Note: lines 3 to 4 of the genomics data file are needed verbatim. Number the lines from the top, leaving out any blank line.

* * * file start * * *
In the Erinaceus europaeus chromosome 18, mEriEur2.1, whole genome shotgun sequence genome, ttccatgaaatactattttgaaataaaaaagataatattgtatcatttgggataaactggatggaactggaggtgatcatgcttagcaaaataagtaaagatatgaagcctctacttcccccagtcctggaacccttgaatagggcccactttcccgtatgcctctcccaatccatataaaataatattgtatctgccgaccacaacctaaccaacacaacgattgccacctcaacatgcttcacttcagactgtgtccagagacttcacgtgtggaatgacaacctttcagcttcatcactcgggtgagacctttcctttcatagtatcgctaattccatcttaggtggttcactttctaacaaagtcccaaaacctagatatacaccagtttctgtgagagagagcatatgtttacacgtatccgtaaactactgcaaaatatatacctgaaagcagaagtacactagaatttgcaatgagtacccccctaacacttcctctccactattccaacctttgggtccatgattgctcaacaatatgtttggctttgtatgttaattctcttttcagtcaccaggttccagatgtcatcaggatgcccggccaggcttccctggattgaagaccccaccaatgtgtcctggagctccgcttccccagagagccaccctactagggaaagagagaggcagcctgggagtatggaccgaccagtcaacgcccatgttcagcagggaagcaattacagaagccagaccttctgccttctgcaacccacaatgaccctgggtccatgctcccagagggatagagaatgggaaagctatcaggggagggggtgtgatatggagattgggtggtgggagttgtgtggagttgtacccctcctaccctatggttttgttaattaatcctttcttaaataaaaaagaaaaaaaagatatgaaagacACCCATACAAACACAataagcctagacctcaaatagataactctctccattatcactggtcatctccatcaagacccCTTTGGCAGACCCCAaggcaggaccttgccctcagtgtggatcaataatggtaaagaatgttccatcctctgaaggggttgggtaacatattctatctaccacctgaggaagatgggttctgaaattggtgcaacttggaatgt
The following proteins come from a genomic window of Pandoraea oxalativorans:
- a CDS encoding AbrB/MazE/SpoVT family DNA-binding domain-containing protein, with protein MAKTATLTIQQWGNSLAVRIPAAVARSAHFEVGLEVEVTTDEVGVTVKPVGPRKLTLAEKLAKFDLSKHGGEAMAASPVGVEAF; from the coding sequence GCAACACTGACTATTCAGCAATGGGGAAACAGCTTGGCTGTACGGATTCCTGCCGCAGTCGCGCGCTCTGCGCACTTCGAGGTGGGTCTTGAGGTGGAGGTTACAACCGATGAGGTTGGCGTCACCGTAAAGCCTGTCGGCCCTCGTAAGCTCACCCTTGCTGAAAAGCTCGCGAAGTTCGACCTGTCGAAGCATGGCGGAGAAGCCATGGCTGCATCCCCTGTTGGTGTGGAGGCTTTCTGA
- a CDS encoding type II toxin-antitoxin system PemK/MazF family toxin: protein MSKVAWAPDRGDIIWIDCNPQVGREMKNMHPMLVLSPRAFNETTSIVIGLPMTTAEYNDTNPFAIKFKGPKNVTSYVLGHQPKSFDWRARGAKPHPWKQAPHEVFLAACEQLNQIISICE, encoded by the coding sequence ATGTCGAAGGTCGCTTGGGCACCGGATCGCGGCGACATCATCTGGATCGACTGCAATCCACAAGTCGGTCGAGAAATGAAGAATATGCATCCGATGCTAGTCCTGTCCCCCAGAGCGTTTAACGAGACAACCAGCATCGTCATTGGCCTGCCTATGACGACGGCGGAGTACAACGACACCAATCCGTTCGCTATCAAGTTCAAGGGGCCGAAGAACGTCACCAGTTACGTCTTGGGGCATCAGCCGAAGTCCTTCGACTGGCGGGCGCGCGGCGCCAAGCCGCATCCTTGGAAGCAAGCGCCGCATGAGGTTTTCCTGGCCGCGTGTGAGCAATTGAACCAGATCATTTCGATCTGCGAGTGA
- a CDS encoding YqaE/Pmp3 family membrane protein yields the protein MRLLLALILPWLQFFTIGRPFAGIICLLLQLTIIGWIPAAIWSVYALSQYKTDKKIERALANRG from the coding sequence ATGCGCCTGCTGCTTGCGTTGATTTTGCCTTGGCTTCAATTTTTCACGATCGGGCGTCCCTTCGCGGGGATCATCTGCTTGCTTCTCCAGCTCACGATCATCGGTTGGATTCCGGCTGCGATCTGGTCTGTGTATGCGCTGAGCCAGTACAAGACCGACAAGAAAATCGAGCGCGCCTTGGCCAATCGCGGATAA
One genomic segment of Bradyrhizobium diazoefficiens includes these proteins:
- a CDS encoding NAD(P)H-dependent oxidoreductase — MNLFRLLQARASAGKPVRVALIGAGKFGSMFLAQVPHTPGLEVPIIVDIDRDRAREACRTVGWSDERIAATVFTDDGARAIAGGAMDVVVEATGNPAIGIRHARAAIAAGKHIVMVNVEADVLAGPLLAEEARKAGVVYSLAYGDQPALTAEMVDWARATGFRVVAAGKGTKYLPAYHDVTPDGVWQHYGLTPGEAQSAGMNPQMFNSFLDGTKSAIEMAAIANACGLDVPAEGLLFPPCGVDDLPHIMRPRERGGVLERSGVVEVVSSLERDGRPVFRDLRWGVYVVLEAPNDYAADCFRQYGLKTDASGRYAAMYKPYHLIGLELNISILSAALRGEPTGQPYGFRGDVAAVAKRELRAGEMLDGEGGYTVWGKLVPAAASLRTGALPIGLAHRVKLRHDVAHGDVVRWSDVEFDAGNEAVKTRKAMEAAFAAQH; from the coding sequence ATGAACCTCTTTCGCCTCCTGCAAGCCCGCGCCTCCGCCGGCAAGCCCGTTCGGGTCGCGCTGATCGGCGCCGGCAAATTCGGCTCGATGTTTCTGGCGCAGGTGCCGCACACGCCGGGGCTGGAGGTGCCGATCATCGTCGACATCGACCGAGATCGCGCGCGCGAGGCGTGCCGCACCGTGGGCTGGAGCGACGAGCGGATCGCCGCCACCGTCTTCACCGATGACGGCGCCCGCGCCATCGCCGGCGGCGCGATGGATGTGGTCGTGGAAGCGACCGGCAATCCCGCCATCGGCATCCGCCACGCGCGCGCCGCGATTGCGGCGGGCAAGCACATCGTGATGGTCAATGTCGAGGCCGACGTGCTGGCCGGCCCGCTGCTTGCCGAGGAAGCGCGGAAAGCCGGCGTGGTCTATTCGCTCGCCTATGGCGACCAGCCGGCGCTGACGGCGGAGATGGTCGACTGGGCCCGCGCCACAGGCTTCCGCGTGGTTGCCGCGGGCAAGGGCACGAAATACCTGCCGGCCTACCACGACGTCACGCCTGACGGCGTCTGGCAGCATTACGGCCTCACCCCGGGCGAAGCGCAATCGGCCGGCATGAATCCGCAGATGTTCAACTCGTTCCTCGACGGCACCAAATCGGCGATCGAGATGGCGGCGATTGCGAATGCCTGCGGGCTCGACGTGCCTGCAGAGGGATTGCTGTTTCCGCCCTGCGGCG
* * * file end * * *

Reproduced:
- a CDS encoding AbrB/MazE/SpoVT family DNA-binding domain-containing protein, with protein MAKTATLTIQQWGNSLAVRIPAAVARSAHFEVGLEVEVTTDEVGVTVKPVGPRKLTLAEKLAKFDLSKHGGEAMAASPVGVEAF; from the coding sequence GCAACACTGACTATTCAGCAATGGGGAAACAGCTTGGCTGTACGGATTCCTGCCGCAGTCGCGCGCTCTGCGCACTTCGAGGTGGGTCTTGAGGTGGAGGTTACAACCGATGAGGTTGGCGTCACCGTAAAGCCTGTCGGCCCTCGTAAGCTCACCCTTGCTGAAAAGCTCGCGAAGTTCGACCTGTCGAAGCATGGCGGAGAAGCCATGGCTGCATCCCCTGTTGGTGTGGAGGCTTTCTGA
- a CDS encoding type II toxin-antitoxin system PemK/MazF family toxin: protein MSKVAWAPDRGDIIWIDCNPQVGREMKNMHPMLVLSPRAFNETTSIVIGLPMTTAEYNDTNPFAIKFKGPKNVTSYVLGHQPKSFDWRARGAKPHPWKQAPHEVFLAACEQLNQIISICE, encoded by the coding sequence ATGTCGAAGGTCGCTTGGGCACCGGATCGCGGCGACATCATCTGGATCGACTGCAATCCACAAGTCGGTCGAGAAATGAAGAATATGCATCCGATGCTAGTCCTGTCCCCCAGAGCGTTTAACGAGACAACCAGCATCGTCATTGGCCTGCCTATGACGACGGCGGAGTACAACGACACCAATCCGTTCGCTATCAAGTTCAAGGGGCCGAAGAACGTCACCAGTTACGTCTTGGGGCATCAGCCGAAGTCCTTCGACTGGCGGGCGCGCGGCGCCAAGCCGCATCCTTGGAAGCAAGCGCCGCATGAGGTTTTCCTGGCCGCGTGTGAGCAATTGAACCAGATCATTTCGATCTGCGAGTGA